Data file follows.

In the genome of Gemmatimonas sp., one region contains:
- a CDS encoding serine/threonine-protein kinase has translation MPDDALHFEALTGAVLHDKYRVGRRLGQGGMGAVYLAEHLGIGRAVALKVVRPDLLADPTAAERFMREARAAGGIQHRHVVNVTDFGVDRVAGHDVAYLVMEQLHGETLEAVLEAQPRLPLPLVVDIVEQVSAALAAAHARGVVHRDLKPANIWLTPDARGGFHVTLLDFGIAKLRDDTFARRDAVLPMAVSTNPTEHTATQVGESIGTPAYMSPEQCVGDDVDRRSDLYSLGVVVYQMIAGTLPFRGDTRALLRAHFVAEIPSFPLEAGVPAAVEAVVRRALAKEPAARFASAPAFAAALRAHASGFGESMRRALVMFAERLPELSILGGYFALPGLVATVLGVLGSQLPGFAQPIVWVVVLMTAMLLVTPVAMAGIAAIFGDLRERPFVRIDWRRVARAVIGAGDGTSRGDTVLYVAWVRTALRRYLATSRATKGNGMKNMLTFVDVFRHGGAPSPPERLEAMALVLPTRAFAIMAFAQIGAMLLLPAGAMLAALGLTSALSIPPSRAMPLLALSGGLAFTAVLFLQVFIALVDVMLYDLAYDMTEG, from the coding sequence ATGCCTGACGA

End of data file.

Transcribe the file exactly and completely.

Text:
In the genome of Gemmatimonas sp., one region contains:
- a CDS encoding serine/threonine-protein kinase has translation MPDDALHFEALTGAVLHDKYRVGRRLGQGGMGAVYLAEHLGIGRAVALKVVRPDLLADPTAAERFMREARAAGGIQHRHVVNVTDFGVDRVAGHDVAYLVMEQLHGETLEAVLEAQPRLPLPLVVDIVEQVSAALAAAHARGVVHRDLKPANIWLTPDARGGFHVTLLDFGIAKLRDDTFARRDAVLPMAVSTNPTEHTATQVGESIGTPAYMSPEQCVGDDVDRRSDLYSLGVVVYQMIAGTLPFRGDTRALLRAHFVAEIPSFPLEAGVPAAVEAVVRRALAKEPAARFASAPAFAAALRAHASGFGESMRRALVMFAERLPELSILGGYFALPGLVATVLGVLGSQLPGFAQPIVWVVVLMTAMLLVTPVAMAGIAAIFGDLRERPFVRIDWRRVARAVIGAGDGTSRGDTVLYVAWVRTALRRYLATSRATKGNGMKNMLTFVDVFRHGGAPSPPERLEAMALVLPTRAFAIMAFAQIGAMLLLPAGAMLAALGLTSALSIPPSRAMPLLALSGGLAFTAVLFLQVFIALVDVMLYDLAYDMTEG, from the coding sequence ATGCCTGACGA